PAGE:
What if you don’t have a regular rate set yet for whatever work you’re offering? One hip-looking women-in-business book recommended that you “Think of the lowest you would accept and add 5%.” This made me laugh — I couldn’t believe that made it into print — and later I flipped back through the book to make sure I hadn’t been imagining things. I’ve read probably an unhelpfully large number of business books, and of course there’s a conventional wisdom on this matter as well: “Think of the lowest number you would accept and triple it.” So, don’t lowball just because you’re a lady who is attracted to hipster lady- business books. Setting prices high is also the only way to get many wealthy people to respect you.
That said, what if you quote a price that’s too high? A couple years ago, I wanted to raise the rate I was charging for tutoring, but I hesitated, for months and months. Finally, I asked: what am I afraid of? I was afraid that current clients would be angry. So I solved that problem by telling them far, far in advance, and making the rate increase seem like a discount — “Next month, I’m going to be raising my rates for new clients, but for current students and their families, the rate won’t go into effect until next school year, seven months from now.”
The other thing I was afraid of was that prospective clients would call me on the phone, I would quote a rate to them, and then we would have a very awkward conversation in which they told me my rates were too high, or turned me down. Once I actually articulated that — what I was afraid of was awkward phone conversations5 — it seemed pretty silly. I raised my rates. Over the next several months, prospective clients did call, and most didn’t bat an eye at my new rates. A few did. One actually got flustered when I told her, and then found an excuse to end the phone call as soon as possible. I was left holding the phone, thinking, “Oh, wait — when your rates are too high, the other person ends up embarrassed, not you!”
I thought about this — if I walked into a restaurant, or tried to hire a photographer, or any of a number of other things, and discovered that the prices were way out of my league, I’d actually be pretty embarrassed (maybe you’re impervious, in which case, good for you!) It would never occur to me that the restaurant or photographer should feel that way. So, armed with that knowledge — that you are immune from embarrassment — you can feel free to set your prices high. Concomitantly, if your prices are so low that no one ever turns you down, you’re clearly leaving money on the table.
A good auxiliary strategy here, though, is to have a face-saving way to still take the project for a lesser price if you want. You can prepare for this in advance. You say “$5,000!” They say, “Oh, lots of other people will do it for $3,000.” You make whatever argument you normally make for the superiority of your services, but you feel like you’re going to lose this one. So you whip out, “I’m actually working on a couple of different deadlines for other clients right now. So let me look at my calendar. I can do it for $3,000 if you can wait until the 31st.” So, you’ve lowered your price by presumably offering a little less (even if not really), and they’ve bargained you down without, one hopes, losing respect for you — you didn’t just bend, you shuffled their project off to a less desirable spot on your schedule.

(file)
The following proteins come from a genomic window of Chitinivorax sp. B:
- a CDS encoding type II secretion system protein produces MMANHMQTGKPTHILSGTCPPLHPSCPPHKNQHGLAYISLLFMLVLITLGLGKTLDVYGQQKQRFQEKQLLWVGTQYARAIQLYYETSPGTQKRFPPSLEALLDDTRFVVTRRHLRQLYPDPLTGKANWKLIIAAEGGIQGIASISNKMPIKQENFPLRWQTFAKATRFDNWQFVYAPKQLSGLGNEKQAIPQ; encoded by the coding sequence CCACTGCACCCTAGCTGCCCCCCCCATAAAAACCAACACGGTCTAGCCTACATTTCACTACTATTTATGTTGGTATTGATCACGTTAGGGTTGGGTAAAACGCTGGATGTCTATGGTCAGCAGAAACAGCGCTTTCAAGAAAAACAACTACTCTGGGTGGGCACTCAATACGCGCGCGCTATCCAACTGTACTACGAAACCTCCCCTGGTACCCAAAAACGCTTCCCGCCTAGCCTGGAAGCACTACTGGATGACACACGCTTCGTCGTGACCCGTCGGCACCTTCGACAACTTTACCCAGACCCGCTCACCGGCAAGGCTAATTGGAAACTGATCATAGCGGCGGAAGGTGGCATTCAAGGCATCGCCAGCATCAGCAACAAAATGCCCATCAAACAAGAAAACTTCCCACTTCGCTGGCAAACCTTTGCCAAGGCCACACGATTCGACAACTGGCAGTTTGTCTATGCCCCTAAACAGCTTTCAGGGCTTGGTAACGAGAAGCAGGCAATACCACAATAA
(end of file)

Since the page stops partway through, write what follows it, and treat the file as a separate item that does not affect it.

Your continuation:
Finally, if you find yourself in a position of expertise and are able to set your rates more ballsily (no, that’s an adverb, really!), remember that a fair price for services is simply one that a buyer and a seller agree to. You’re not obligated to justify your rates to anyone, nor to explain how you calculated a per-project fee. A good fee is one that makes you happy and excited about doing the work. You have to phrase this sort of thing just-so, but try, “The end product is worth at least that much to the companies that need it, so that’s what I charge,” or “If I charged any less than that, I wouldn’t be motivated to produce the level of work I produce,” or even, “My rates are based on how much money it would take to make me very enthusiastic about a project, and able to focus on nothing but that project.” Who doesn’t want you when you’re extremely enthusiastic, totally focused, and obviously smart enough that they can’t pull one over on you?
I hope you haven’t found my repeated use of the word “ballsy” to be off-putting. I always find it amusing that men have chosen to represent their most aggressive tendencies via their most delicate and idiosyncratic body part.
1. Errol Morris writes in the NYT about anosognosics, people who are so incompetent that they are too incompetent to even know it.
2. You can’t have her number because she’s moved on and now appears on actual television, which is awesome.
3. I’m aware that schoolteachers regularly teach all day, every day — I was perplexed that they don’t all have laryngitis, but plumbing my memories of school reminded me of many, many worksheets and filmstrips and in-class tests, none of which are part of the classes I teach to adults. Although I kind of wish I had a filmstrip machine.
4. Unless you’re just naturally ballsy. No offense intended to 9-to-5 ladies who have fashioned themselves into linchpins.
5. If you broke up with anyone before there was an internet, you should really be a pro at this. It can hardly get worse than middle school dating.
6. Not that I want anyone to have to be embarrassed. A world without embarrassment would be a better world, if one with more openly- expressed bodily emissions.
originally published on June 24, 2010